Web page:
Antonín Kašpar completed his studies at the Secondary School of Applied Art in Turnov, branch – artist
blacksmith, later on at the Secondary School of Applied Art in Prague, branch – wood carver; in 1982,
he graduated from the Academy of Arts, Architecture and Design in Prague. The author is represented
in many public as well as private collections all over the world (e.g. the U.S., Russia, Japan, Germany,
Finland, England, Denmark, the Netherlands) and in the Czech Republic. Antonín Kašpar regularly
organizes exhibitions in the Czech Republic and abroad.
THE LAST SUPPER
I have been thinking about the theme of the Last Supper for two and a half years. I was tempted by the attempt to express in sculpture that moment in which two so contradictory things come together - the awareness of what is about to happen and the apparent calm of the meal ceremony. But all the ideas were too descriptive. Until I made a double sculpture called "Chair for Joseph Beuys" ( photo at www.kaspar-sculptures.cz). It's two exactly the same chairs with crosses for backs, facing each other and allowing Beyus to come in, sit down and talk to himself. I then used this double sculpture as a basis for the drawings of "The Last Supper", which consists of 13 identical chairs that are only dimensionally different from Beuys'.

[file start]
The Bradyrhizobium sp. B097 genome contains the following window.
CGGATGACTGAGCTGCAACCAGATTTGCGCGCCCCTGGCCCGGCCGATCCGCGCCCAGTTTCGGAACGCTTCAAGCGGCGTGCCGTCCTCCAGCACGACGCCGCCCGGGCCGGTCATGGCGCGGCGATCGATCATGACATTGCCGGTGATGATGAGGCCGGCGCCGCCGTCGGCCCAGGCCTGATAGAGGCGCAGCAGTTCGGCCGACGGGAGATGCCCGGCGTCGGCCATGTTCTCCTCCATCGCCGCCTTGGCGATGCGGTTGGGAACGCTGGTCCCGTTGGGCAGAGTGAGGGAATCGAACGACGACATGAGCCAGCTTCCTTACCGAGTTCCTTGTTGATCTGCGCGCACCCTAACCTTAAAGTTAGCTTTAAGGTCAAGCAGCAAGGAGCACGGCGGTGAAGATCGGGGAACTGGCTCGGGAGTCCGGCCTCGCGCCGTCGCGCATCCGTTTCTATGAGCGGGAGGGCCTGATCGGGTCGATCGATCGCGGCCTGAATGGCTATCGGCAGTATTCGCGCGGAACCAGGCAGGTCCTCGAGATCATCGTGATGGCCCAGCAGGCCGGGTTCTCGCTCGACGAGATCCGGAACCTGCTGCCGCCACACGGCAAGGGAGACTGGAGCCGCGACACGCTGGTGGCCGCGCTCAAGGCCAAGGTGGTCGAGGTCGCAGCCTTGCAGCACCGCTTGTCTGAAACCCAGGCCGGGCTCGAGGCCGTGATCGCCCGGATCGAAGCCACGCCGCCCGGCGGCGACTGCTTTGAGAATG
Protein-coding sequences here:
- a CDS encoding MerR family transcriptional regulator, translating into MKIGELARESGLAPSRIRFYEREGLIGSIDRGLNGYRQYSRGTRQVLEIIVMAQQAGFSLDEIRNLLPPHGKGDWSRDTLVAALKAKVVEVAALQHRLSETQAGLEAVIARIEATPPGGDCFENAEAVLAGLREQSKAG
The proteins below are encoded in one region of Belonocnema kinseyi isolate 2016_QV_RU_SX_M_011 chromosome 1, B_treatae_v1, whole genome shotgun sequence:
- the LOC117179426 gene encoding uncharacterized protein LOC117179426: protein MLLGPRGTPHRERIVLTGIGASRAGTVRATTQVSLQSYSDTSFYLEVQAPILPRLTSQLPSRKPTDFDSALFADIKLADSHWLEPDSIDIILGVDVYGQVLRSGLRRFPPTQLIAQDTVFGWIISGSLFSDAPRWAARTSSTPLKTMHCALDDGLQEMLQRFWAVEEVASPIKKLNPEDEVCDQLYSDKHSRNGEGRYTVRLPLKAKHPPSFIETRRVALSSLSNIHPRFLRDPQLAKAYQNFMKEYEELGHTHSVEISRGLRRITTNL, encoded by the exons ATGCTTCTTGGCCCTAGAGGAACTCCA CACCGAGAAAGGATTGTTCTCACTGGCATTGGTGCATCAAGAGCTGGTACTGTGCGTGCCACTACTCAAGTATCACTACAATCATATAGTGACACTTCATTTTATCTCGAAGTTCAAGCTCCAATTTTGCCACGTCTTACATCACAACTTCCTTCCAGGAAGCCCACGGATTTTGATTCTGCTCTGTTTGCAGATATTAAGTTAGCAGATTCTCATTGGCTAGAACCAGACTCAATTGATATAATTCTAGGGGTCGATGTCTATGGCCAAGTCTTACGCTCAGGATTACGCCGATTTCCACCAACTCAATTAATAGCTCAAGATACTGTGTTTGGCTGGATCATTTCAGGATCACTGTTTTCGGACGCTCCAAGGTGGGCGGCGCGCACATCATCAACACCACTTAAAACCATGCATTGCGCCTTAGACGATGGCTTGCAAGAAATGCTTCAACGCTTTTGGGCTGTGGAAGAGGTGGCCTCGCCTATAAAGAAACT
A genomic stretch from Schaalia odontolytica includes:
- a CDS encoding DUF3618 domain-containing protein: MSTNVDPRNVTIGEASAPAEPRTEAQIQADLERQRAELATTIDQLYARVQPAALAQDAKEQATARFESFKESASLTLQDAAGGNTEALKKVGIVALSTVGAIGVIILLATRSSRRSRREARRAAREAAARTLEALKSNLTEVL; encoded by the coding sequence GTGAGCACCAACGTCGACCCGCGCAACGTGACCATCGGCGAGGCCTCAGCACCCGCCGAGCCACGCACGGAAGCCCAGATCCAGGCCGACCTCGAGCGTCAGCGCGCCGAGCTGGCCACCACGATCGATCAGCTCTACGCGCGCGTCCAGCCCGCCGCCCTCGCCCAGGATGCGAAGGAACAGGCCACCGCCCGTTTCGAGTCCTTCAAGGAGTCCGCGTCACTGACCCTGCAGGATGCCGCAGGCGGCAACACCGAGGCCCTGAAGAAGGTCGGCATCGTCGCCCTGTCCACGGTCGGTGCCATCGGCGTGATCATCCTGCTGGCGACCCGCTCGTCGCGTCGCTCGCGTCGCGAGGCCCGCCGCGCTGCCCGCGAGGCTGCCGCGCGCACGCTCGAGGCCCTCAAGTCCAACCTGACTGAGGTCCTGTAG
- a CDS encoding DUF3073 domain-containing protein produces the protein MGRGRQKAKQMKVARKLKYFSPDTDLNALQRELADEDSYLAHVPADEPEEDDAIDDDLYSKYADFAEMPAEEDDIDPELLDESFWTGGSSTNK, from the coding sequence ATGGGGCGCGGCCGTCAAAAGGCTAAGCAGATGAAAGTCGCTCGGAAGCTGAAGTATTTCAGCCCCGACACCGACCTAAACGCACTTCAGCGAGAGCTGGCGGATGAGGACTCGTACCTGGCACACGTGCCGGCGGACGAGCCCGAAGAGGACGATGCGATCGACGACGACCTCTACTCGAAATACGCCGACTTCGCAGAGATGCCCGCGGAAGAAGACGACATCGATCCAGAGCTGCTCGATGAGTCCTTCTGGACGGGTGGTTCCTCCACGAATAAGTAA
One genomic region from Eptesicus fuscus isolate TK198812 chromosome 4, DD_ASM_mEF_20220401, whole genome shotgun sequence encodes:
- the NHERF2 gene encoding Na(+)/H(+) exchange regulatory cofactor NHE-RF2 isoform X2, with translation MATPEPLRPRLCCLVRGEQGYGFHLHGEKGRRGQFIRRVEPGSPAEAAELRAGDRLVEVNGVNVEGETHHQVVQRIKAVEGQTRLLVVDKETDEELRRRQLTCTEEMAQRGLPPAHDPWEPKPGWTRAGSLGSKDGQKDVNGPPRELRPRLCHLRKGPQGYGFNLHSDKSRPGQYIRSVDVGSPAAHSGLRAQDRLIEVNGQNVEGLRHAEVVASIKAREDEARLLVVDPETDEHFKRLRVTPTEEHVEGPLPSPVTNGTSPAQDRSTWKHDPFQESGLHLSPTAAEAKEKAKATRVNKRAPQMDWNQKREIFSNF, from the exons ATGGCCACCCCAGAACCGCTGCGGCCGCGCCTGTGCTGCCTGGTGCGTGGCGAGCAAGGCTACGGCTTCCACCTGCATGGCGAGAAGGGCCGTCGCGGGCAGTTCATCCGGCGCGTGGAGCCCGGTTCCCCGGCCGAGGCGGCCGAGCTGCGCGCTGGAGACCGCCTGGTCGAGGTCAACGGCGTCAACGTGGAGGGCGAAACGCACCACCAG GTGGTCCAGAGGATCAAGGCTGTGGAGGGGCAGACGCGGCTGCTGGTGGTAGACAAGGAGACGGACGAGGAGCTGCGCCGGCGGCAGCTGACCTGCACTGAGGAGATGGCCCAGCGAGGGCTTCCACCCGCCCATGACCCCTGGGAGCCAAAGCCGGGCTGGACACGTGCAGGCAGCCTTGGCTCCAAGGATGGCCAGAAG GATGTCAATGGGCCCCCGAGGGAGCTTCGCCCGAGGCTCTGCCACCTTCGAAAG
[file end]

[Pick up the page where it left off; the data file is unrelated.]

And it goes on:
Thirteen chairs with crosses for backs was the beginning. But it was only the removal of the table that gave this 13-piece installation meaning and moved me to where I wanted to be in the expression of the idea. I mean, in this case it wasn't so much about the food, but more about the dialogue between the diners.
In the installation, there are 6 pairs of chairs facing each other and the last one, the 13th, in the front. They are all the same, and it is not clear whether the one at the head is Jesus, Judas or anyone else the viewer can imagine.